Deftly but matter-of-factly outlined the issues surrounding IBD in an informative way, and I left knowing more about it than when I arrived.
Not that the cue was even needed, necessarily, such was the skill with which Liz performed. She confidently and humorously brought audience members up to read out her mother and husband’s words, distancing her personal recollections because, as she admitted at the end, they were too difficult for her to enact. This distancing also anonymised the experience: it could happen to any of us, and we would do well to remember that. This technique of voicing the absent was similarly used to comic effect when Liz vocalised her ‘stoma’, aka the bit of intestine left sticking out of her body post-op, and its workings with the ileostomy bag she needed to collect her body’s waste. She thus deftly but matter-of-factly outlined the issues surrounding IBD in an informative way, and I left knowing more about it than when I arrived.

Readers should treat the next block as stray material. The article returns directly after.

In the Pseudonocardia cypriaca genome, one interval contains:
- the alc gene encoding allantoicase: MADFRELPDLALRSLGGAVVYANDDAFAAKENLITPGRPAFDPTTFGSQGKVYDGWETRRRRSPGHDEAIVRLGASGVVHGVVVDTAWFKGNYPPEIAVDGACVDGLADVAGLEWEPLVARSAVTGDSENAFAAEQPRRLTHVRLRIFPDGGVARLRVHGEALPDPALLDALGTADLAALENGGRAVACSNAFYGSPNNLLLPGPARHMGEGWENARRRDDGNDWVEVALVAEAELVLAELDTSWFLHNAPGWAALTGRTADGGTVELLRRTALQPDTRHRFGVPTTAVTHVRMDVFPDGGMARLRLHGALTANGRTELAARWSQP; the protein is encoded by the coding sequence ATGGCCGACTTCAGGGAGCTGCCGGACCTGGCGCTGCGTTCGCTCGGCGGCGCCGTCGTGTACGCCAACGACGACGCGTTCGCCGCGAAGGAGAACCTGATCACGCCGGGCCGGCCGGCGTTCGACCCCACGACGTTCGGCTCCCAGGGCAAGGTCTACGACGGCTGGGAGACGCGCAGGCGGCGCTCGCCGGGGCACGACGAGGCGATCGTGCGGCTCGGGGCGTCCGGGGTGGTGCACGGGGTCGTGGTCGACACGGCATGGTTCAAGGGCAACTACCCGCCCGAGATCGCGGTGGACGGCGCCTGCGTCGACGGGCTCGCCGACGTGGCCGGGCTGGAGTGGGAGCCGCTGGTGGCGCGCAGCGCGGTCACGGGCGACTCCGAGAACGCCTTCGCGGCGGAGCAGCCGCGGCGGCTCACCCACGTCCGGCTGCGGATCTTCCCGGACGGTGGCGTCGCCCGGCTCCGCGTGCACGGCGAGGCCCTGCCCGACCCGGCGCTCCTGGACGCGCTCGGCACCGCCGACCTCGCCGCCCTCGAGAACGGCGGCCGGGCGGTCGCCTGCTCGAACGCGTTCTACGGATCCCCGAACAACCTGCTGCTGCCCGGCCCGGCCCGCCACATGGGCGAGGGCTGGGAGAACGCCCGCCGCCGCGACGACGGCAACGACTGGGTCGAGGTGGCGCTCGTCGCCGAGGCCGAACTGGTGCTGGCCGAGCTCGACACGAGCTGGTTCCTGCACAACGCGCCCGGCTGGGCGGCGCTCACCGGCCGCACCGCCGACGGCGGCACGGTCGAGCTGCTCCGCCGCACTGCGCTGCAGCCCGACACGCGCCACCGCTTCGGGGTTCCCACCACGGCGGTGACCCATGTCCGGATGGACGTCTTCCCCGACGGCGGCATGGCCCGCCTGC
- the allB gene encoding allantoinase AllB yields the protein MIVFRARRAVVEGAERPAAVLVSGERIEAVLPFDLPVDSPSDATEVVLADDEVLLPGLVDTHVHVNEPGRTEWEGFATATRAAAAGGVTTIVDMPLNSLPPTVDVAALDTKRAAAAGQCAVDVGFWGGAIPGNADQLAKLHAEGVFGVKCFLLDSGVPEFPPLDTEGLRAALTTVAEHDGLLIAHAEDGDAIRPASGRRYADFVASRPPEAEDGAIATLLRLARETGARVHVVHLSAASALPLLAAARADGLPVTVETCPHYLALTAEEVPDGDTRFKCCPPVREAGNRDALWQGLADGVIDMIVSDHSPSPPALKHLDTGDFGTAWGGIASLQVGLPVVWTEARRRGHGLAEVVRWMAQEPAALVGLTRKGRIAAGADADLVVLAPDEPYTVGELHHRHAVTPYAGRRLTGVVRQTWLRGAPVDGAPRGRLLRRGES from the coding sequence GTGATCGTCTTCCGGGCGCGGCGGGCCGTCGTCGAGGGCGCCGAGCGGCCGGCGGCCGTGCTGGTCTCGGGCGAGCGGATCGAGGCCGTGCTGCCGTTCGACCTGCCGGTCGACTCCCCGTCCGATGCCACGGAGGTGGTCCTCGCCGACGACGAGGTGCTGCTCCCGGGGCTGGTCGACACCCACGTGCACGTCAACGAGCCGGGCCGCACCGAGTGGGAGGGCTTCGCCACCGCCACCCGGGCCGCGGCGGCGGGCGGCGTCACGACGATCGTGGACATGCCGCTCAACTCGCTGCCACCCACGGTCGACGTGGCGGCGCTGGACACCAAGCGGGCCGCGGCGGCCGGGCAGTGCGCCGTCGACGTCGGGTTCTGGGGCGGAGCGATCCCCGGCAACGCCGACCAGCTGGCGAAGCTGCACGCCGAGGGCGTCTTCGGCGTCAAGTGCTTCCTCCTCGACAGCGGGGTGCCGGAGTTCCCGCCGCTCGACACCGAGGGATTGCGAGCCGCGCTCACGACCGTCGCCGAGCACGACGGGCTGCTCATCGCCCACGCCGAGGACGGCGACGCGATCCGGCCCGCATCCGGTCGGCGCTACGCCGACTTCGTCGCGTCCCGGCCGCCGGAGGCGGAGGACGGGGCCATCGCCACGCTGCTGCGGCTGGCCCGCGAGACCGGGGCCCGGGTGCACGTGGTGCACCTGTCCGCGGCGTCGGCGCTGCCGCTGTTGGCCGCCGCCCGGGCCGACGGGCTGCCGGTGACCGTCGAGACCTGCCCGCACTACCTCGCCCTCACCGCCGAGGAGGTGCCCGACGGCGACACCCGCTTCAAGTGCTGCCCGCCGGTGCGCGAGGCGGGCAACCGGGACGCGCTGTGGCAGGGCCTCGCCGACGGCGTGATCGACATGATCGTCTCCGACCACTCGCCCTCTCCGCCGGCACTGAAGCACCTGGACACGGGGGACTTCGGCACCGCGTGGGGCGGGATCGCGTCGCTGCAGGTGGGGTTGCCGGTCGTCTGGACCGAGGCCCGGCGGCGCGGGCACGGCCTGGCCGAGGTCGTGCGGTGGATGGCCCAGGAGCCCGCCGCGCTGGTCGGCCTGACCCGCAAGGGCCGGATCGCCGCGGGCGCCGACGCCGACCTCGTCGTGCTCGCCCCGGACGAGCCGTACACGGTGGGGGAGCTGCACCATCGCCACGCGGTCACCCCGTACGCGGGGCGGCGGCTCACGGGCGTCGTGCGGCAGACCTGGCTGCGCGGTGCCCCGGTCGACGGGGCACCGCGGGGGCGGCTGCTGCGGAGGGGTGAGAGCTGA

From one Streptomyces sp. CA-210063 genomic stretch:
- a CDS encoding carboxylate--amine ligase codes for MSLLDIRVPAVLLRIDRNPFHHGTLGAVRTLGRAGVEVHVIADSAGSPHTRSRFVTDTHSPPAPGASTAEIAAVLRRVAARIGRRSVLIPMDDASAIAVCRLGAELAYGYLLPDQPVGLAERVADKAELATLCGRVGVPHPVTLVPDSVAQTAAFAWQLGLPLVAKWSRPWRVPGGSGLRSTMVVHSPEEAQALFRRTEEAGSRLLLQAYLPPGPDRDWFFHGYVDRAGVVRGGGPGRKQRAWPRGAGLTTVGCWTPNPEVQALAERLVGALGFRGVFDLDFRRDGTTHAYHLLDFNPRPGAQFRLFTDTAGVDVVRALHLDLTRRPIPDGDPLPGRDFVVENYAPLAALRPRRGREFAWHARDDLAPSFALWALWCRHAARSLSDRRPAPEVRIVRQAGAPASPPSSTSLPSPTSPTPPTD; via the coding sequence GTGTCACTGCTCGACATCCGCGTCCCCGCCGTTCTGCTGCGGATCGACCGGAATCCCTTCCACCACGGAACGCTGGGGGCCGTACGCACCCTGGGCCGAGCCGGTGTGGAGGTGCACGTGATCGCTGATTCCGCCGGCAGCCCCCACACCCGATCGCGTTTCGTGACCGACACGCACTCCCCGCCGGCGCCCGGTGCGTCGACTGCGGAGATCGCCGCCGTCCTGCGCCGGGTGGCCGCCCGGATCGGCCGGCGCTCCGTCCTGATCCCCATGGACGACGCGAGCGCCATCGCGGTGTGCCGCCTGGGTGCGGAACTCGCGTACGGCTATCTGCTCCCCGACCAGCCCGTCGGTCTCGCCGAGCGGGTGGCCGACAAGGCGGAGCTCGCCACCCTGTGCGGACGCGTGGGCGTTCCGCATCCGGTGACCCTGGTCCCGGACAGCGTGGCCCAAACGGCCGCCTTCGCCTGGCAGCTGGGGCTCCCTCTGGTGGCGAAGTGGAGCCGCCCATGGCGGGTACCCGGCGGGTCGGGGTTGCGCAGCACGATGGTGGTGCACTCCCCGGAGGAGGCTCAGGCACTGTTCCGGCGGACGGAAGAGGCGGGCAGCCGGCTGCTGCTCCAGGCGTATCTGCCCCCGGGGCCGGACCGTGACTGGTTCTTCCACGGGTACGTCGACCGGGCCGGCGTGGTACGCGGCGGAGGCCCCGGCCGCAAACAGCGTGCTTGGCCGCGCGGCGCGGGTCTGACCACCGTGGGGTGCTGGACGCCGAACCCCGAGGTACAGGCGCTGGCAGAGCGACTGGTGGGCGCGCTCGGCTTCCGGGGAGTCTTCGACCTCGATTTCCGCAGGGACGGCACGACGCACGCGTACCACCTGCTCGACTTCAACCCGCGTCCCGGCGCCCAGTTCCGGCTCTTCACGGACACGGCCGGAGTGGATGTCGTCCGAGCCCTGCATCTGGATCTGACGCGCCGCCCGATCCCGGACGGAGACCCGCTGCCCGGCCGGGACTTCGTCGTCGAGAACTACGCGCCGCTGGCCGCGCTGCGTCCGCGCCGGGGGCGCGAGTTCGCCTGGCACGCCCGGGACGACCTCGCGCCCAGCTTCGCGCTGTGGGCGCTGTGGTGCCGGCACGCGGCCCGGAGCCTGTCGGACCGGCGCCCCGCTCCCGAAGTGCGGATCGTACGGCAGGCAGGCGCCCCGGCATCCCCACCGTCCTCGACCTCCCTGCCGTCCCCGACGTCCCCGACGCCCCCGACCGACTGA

It was this lightness and openness that worked so well with the performance’s interactive and inspired methods of staging such a dirty – no pun intended – topic. Using permanent markers to draw on her stomach, and baby wipes to wipe away their illustrations, Liz informed the audience of exactly what was cut away from her insides, and what they now looked like. Recorded voiceovers and video projection were masterfully utilised, as was a squeezy bottle of ketchup and brown sauce … but you’ll have to go see it to discover quite how.